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Will body cameras reduce police violence? The US Justice Department is about to spend $20 million to find out

Dylan Noble, 19, is shown in this image captured from police body camera video, approaching Fresno, California police officers against their order during a traffic stop shortly before he was shot and killed in Fresno, California, U.S. on June 25, 2016. Courtesy Fresno Police Department/Handout via REUTERS ATTENTION EDITORS - THIS IMAGE WAS PROVIDED BY A THIRD PARTY. EDITORIAL USE ONLY - RTSHX6X
Fresno Police Department / Reuters
Expect to see more videos like these.
  • Michael J. Coren
By Michael J. Coren

Climate reporter

Published This article is more than 2 years old.

The amount of video footage capturing US police officers on the job is about to grow exponentially.

The Department of Justice (DoJ) announced on Sept. 26 that it is giving $20 million to police departments in 32 states for body cameras. The awards are part of a 24-month program announced last year that will collect data on how well the cameras “improve law enforcement’s interactions with the public.” Each of the 13,000 cameras, including training and software, costs about $1,500 (pdf).

There are no good statistics for how many body cameras are currently being used. The DoJ reported last year that about one in three local police departments provided body cameras to officers in 2013.

Since the beginning of this year, police have killed more than 714 people, reports the Washington Post. Fifteen of these deaths were of unarmed black men, including high-profile shootings of Keith Lamar Scott, Terence CrutcherPhilando Castile, and Alton Sterling. The Post estimates officers wore body cameras in less than 13% of all lethal police shootings during 2016.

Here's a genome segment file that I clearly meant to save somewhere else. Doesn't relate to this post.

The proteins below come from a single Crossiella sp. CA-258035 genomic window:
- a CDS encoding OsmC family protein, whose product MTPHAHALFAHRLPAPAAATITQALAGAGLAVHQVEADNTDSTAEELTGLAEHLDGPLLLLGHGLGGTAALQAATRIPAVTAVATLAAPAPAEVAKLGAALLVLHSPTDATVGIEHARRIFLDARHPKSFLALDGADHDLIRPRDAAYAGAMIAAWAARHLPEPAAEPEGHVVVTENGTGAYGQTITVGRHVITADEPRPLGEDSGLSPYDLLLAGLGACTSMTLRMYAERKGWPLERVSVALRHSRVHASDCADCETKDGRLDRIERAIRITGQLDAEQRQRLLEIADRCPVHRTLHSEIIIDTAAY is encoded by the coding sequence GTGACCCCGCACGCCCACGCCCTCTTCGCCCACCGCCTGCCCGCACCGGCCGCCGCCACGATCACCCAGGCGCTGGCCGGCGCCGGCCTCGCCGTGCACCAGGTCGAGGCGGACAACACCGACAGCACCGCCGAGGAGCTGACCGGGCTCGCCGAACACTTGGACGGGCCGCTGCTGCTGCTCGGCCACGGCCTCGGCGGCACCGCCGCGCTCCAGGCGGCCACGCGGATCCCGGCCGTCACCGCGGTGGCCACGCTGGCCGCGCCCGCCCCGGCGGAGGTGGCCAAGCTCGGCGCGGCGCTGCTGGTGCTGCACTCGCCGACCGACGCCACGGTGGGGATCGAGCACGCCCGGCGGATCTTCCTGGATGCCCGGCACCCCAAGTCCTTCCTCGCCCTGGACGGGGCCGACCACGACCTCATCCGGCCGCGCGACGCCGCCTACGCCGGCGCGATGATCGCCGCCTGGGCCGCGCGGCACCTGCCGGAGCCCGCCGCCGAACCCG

The DoJ funds should help change that statistic. The US attorney general, Loretta E. Lynch, said on Sept. 26 that ”effective public safety … requires winning–and keeping–the trust and confidence of the citizens we serve.” The DoJ launched its Body-Worn Camera program last year to ease police relations with communities on the recommendation of the President’s Task Force on 21st Century Policing (pdf).

There is still no definitive evidence showing body cameras reduce public mistrust of the police, according to a 2014 Arizona State University study. While there are few studies examining this larger topic, reports Reuters, the research suggests (pdf) that cameras increased officer productivity, reduced the number of citizen complaints, and improved courts’ processing of criminal cases.

Police departments competed to win these camera grants, but many officers are not embracing the technology. In Boston this month, a judge denied a police union demand to block a pilot program for 100 Boston police officers to wear body cameras. No volunteers joined the program, and the city’s police commissioner William Evans was forced to order officers to don the cameras. Evans said the Boston police was “a great department” with “nothing to hide,” according to the Boston Globe. “Hopefully, this will show that we want to be transparent and accountable, and also show some of the challenges we have on the street.”

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